Favorite Writing Scenes: The Importance of Keeping a Clean and Organized Work Environment as Portrayed in the Movie ‘Limitless’

The new “Favorite Writing Scenes” blog series is going to examine some of my favorite scenes from film and television that are about either: writers or the writing process. Each installment in this blog series will analyze a single scene (clip) by isolating a theme that illustrates an actual advantage to be internalized from the writing process being portrayed.

Today’s blog article will focus on the importance of “organization” to the writing process and how a productive writer tends to be an organized writer. However, the “Catch 22” of this is something that Dr. Daniel Levitin has pointed out, “The obvious rule of efficiency is you don’t want to spend more time organizing than it’s worth…If you’re finding things quickly enough as it is, then don’t go to all the trouble” (Feldman 2014).

Writers love to procrastinate, so we need to be careful not to turn cleaning and organizing into just another excuse not to write. It’s important to set work times with specific goals and to keep a clean work space in order to maintain focus on the task at hand: writing.

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On Writing: Decision Fatigue and the “Flow State”

Writers are a notoriously vulnerable group and because of this are often the target of online confidence scams, author mills, and nefarious types who are all to willing to sell writing advice or productivity “training” for exorbitant fees.

Obviously people are free to spend their time and money however they want, but taking advantage of the gullible has always been a pet peeve of mine. Not to mention, a lot of the information these people try to profit off of is already available for free online.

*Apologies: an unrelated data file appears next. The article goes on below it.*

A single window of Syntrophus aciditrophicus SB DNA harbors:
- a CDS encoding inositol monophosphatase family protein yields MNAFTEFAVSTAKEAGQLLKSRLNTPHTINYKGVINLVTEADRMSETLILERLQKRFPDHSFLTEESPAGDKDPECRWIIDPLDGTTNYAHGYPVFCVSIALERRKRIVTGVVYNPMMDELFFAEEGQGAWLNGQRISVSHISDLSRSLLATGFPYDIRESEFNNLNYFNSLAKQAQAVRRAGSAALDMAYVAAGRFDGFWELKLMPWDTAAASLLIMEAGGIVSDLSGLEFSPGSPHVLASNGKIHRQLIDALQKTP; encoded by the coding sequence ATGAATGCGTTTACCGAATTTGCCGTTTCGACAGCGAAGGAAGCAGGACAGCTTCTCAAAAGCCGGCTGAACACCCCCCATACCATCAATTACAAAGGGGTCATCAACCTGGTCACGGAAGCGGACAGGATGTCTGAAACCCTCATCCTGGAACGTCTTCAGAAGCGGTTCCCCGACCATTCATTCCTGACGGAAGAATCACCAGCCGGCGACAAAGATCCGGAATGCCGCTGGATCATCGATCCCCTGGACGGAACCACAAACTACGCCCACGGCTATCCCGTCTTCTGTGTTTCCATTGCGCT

Whether or not the “Flow Genome Project” is pseudoscience is up for debate, however given the direct-to-consumer marketing of their ideas it’s impossible to classify this project as legitimate science. While there appears to be some truth to the concept of a “flow state” for increasing productivity, the explanations of how or why this works are more straight forward than the Flow Genome Project would have you believe.

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On Writing: WordPress and the Hashtag “#amwriting”

As an active member of WordPress for a little over a month now, there are a few idiosyncratic things that I’ve noticed while perusing through the content of various blogs.

First of all, there’s a lot of writing about “writing,” but this writing isn’t actually about anything. That kind of bums me out, because there’s nothing that I enjoy more than reading a well-written article that is about something.

While it can be difficult to come up with interesting topics to write about, this is why it’s so important to read the work of other authors so that you can allow some new ideas to percolate in your brain before you crap them out on the page. But this is only the first step, because the real key to writing well is editing that crap into food for thought that a total stranger would actually want to consume.

Empty platitudes about writing adorned with the hashtag “#amwriting,” are some of the most common posts I’ve seen writers making across social media. More often than not, this hashtag seems to be a way for some writers to stay relevant than it is to share an interesting piece of writing.

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